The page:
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Morning Spew

This Friday, New Yorkers Are Pushing Back Against City Hall’s Involuntary Hospitalization Plan

A rally on the steps of City Hall as a legal challenge to the new policy is filed, and other links to start your day.

9:48 AM EST on December 9, 2022

Ibrahim X speaks on the steps of City Hall about his experiences with mental illness, forced hospitalization, and the NYPD. (Hell Gate)

"Don't call this a plan," Brooklyn Councilmember Alexa Aviles told a crowd of homeless advocates, doctors, disability rights activists, and those currently managing mental health issues, on the steps of City Hall on Thursday. "This is disappearing people."

Aviles was talking about the Adams's administration announcement last week that it would give discretion to police officers, as well as other civil servants, to "involuntarily" take people experiencing a mental health crisis to hospitals, where they would be treated by consistently overwhelmed medical professionals, and possibly wait weeks for an available bed in psychiatric care.

The rally on Thursday, organized by the group Communities United for Police Reform, coincided with the first legal challenge to the new policy in federal court, which alleges the directive violates a previous lawsuit settlement the City agreed to, and also is in violation of the Americans With Disabilities Act. 

"In our emergency departments, if people don't comply to testing, they'll be restrained, either chemically or mechanically with straps. I see these individuals sit and wait in our emergency departments for days, waiting until psychiatric beds open up in other facilities while our hospital is full," said Dr. Shane Solger, an emergency room doctor in Brooklyn. "Ultimately, these patients will receive care in a healthcare system that is already stretched thin, rather than offering any sustainable health benefit. We have no way to address their underlying issues."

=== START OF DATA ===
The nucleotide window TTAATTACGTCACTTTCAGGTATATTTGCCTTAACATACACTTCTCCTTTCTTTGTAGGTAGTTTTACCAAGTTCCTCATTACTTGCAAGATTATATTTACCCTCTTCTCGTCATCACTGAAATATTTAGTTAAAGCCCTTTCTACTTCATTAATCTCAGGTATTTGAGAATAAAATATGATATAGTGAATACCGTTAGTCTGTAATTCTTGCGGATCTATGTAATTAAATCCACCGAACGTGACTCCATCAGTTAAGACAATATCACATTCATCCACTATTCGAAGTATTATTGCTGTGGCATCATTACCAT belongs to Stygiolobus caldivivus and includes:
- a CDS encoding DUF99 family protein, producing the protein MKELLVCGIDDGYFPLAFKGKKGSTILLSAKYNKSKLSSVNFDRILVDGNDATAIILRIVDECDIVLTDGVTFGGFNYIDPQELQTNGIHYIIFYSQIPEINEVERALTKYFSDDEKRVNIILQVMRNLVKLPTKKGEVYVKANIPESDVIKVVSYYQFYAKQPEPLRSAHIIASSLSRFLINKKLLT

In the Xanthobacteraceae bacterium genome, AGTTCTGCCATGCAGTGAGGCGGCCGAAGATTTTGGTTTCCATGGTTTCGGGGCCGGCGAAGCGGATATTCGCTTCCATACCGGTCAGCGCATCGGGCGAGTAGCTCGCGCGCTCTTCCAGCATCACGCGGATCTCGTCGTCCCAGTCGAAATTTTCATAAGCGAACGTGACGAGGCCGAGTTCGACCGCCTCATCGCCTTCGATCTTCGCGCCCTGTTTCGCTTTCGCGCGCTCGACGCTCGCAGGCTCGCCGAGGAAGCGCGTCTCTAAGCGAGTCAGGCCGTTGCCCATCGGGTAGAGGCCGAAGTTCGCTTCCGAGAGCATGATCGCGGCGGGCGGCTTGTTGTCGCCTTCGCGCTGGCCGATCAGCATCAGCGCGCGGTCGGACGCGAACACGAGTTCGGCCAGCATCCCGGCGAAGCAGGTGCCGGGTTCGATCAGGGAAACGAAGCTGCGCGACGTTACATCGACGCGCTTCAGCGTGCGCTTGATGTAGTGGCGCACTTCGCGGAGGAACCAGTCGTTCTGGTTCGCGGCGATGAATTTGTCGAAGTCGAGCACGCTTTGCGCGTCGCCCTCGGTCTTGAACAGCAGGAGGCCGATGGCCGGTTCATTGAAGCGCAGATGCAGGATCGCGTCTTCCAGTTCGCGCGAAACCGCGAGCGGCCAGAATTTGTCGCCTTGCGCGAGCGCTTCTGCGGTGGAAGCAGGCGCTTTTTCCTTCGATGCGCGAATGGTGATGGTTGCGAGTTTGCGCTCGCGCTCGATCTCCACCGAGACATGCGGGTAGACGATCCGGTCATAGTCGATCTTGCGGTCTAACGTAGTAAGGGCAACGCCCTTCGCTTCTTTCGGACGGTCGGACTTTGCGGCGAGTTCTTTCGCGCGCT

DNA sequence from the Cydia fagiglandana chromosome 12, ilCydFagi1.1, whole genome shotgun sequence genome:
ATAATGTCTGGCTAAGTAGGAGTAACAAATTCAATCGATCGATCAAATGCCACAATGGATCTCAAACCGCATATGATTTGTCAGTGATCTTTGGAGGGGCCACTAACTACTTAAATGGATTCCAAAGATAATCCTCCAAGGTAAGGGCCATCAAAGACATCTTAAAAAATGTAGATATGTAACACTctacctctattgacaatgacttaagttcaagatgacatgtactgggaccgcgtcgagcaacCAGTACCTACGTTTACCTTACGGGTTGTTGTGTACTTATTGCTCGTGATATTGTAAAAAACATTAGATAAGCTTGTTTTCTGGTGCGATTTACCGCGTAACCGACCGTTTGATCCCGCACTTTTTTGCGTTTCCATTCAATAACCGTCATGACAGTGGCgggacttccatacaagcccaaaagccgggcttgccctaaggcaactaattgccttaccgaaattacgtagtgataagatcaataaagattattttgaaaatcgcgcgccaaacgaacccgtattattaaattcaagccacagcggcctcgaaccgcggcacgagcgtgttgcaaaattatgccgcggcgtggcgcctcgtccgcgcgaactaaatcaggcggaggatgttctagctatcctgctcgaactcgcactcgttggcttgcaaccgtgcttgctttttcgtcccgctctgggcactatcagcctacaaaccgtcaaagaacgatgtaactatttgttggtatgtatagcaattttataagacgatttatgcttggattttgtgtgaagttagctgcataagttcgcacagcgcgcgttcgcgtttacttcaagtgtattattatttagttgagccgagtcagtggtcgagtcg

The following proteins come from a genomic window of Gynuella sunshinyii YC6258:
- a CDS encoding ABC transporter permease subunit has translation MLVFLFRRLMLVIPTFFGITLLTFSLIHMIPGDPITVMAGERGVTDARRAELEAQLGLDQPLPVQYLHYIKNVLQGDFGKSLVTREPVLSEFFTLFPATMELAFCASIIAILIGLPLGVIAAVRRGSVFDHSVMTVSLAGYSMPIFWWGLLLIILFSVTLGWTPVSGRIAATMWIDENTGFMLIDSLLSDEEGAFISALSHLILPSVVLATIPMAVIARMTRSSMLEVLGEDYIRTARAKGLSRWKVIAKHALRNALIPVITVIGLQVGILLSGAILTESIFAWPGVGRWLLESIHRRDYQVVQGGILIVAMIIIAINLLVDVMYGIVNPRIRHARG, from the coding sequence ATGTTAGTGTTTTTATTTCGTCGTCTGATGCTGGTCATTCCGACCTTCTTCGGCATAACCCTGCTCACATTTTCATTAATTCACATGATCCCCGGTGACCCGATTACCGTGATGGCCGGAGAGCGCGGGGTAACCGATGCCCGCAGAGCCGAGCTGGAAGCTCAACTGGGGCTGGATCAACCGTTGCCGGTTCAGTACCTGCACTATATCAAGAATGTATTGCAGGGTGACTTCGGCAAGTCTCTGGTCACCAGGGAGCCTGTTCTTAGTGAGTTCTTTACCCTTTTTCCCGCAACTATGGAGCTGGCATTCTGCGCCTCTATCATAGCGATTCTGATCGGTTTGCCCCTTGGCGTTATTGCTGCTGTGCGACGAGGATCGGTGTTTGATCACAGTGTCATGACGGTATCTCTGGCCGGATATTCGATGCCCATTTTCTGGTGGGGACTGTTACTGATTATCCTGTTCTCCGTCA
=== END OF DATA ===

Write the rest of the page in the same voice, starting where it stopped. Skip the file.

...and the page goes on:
Speakers pointed to the lack of available supportive housing and a dearth of funding for more social workers and street outreach teams as indicative of the priorities of the Adams administration: more funding for law enforcement, and less for everything else. 

"We're flesh and blood people, with flesh and blood friends, who care about other New Yorkers, but what they care about is removing the reality of days and weeks and years of oppression—they just don't want to see us," said Ibrahim X, a member of VOCAL-NY who has been involuntarily committed already this year. "I don’t want you to call the police on me just because I’m muttering to myself. I want you to care about me."

The names of Saheed Vassell, Deborah Danner, and Kawaski Trawick were brought up multiple times—all people experiencing a mental health crisis, who were shot to death by the NYPD, instead of helped. 

While announcing the plan, which was done without consultation with the NYPD, City Council, or many service providers, the Adams administration said that fifty new psychiatric beds would help lessen the strain on the city's hospital system, and that police officers would receive further training on how to deal with people experiencing a crisis. But the policy itself is now already in effect, and no police officers have yet received training. 

Adams has defended the directive by saying that it's compassionate. But for some of those dealing with mental health issues, compounded by incarceration, lack of housing, and years of trauma, the policy rings hollow and ineffectual. 

"Before you can help us, you gotta care about us," said Ibrahim X.

—Reporting by Max Rivlin-Nadler

Some links as we head into the weekend:

  • Mayor Eric Adams wants to build, build, build, especially in the Bronx
  • But City Council Speaker Adrienne Adams had some pointed questions and criticism after Adams made his announcement. Hmmm, loosening regulations while gutting the administrative state? What's happening here?
  • A reminder that only freaks talk to strangers on the subway.
  • And finally, totally normal political club, nothing to see here!

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